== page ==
The quiet command and confidence that exuded from Leif Ove Andsnes’ playing was impressive. And without any ado he embarked upon the half hour long mighty Waldstein Piano Sonata - one of Beethoven’s greatest, composed in his middle period in 1804 and named after his close friend and patron Count von Waldstein of Vienna.
It is technically difficult to play because of its additional trills. I know it well - for my colleague spent very many hours learning and committing it to memory some years ago. Although in another room my brain absorbed much of it, and it was a huge pleasure to hear the Leif Ove Andsnes interpretation.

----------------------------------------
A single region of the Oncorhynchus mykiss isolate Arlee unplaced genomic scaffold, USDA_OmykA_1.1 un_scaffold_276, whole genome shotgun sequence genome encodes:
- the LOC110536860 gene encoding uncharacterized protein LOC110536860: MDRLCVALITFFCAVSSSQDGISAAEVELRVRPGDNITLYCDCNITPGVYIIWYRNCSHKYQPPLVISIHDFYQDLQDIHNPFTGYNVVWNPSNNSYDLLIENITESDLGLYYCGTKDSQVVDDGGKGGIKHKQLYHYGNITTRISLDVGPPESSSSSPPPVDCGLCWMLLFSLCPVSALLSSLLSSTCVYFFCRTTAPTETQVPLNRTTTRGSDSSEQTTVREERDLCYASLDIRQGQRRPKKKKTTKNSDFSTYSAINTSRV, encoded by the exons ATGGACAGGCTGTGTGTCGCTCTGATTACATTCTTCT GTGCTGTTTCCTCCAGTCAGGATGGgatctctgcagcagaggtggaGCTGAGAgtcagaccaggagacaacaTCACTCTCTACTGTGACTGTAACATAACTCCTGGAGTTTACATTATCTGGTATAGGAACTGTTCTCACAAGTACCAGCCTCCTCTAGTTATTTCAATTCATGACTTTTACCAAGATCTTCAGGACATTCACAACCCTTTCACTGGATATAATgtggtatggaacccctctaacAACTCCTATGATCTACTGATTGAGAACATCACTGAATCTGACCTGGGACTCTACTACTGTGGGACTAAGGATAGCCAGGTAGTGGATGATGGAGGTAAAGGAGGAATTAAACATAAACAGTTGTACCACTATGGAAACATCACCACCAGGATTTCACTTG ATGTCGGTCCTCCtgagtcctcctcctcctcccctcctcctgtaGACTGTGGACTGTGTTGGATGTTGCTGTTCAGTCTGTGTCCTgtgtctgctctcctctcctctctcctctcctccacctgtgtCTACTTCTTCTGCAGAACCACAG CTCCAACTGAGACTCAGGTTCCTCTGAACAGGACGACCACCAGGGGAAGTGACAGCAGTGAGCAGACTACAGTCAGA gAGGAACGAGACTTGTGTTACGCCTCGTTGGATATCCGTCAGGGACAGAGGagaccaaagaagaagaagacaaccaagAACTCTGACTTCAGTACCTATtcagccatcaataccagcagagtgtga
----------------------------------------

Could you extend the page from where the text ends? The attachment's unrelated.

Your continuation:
Beethoven’s Piano Sonata in F that followed is far less known and considered humorous. Indeed at times one thinks of a cat trying to catch its own tail.
On to Chopin waltzes.The first three were played in the reverse order of their composition, all different but written for the popular demand of their time for smaller concert and gatherings. The fourth waltz, in A flat Op 42, was one of which Chopin was particularly proud and is today a firm favourite.
Even better recognised was Chopin’s Nocturne in B, another work I had subconsciously taken on board as my colleague committed it to his memory - and so another treat for me. Ballades completed this magnificent piano recital by an extraordinarily gifted pianist.
Event: Thursday 16 August 2012 at 11am